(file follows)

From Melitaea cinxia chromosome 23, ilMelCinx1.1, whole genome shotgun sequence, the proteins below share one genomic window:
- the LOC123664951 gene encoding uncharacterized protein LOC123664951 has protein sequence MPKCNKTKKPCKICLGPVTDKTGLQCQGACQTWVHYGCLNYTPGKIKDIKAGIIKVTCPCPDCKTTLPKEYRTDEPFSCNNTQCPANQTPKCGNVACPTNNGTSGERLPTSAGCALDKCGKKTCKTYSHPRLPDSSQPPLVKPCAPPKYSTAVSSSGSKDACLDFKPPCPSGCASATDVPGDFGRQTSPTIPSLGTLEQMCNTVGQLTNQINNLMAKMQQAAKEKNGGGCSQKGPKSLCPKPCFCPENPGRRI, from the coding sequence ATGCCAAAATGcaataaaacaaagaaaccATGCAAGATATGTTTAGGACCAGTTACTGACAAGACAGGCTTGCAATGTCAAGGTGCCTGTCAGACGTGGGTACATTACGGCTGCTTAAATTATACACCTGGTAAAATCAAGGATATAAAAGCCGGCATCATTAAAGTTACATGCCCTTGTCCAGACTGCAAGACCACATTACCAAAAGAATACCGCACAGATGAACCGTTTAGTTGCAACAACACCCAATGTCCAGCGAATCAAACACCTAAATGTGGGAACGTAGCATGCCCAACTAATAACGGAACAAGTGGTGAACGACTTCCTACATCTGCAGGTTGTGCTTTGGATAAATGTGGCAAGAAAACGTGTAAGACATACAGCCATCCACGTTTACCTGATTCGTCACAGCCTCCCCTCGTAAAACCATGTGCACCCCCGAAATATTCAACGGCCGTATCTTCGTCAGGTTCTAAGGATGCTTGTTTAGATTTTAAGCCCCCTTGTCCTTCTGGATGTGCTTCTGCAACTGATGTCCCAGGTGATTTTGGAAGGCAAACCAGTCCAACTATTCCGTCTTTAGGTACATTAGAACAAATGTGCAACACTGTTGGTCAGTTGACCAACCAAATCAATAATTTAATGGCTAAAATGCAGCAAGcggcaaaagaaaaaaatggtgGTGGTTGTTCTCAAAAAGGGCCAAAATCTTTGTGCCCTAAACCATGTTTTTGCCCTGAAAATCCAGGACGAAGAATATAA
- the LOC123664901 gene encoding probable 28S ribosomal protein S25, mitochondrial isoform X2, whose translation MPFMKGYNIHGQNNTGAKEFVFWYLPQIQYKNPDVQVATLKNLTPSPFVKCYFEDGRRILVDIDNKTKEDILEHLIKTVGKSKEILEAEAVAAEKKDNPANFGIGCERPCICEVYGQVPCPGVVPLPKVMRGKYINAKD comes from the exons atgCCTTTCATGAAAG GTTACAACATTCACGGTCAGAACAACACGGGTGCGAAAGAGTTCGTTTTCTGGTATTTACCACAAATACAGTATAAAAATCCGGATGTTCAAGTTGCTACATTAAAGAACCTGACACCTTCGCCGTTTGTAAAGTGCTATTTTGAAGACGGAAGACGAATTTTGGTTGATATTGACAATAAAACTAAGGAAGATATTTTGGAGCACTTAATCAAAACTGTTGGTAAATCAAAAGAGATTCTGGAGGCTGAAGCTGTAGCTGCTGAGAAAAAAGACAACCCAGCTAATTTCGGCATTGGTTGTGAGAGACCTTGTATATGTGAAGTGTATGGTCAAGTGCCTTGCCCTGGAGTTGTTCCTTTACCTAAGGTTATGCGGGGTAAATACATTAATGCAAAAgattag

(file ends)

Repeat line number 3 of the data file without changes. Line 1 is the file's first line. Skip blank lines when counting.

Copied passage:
- the LOC123664901 gene encoding probable 28S ribosomal protein S25, mitochondrial isoform X2, whose translation MPFMKGYNIHGQNNTGAKEFVFWYLPQIQYKNPDVQVATLKNLTPSPFVKCYFEDGRRILVDIDNKTKEDILEHLIKTVGKSKEILEAEAVAAEKKDNPANFGIGCERPCICEVYGQVPCPGVVPLPKVMRGKYINAKD comes from the exons atgCCTTTCATGAAAG GTTACAACATTCACGGTCAGAACAACACGGGTGCGAAAGAGTTCGTTTTCTGGTATTTACCACAAATACAGTATAAAAATCCGGATGTTCAAGTTGCTACATTAAAGAACCTGACACCTTCGCCGTTTGTAAAGTGCTATTTTGAAGACGGAAGACGAATTTTGGTTGATATTGACAATAAAACTAAGGAAGATATTTTGGAGCACTTAATCAAAACTGTTGGTAAATCAAAAGAGATTCTGGAGGCTGAAGCTGTAGCTGCTGAGAAAAAAGACAACCCAGCTAATTTCGGCATTGGTTGTGAGAGACCTTGTATATGTGAAGTGTATGGTCAAGTGCCTTGCCCTGGAGTTGTTCCTTTACCTAAGGTTATGCGGGGTAAATACATTAATGCAAAAgattag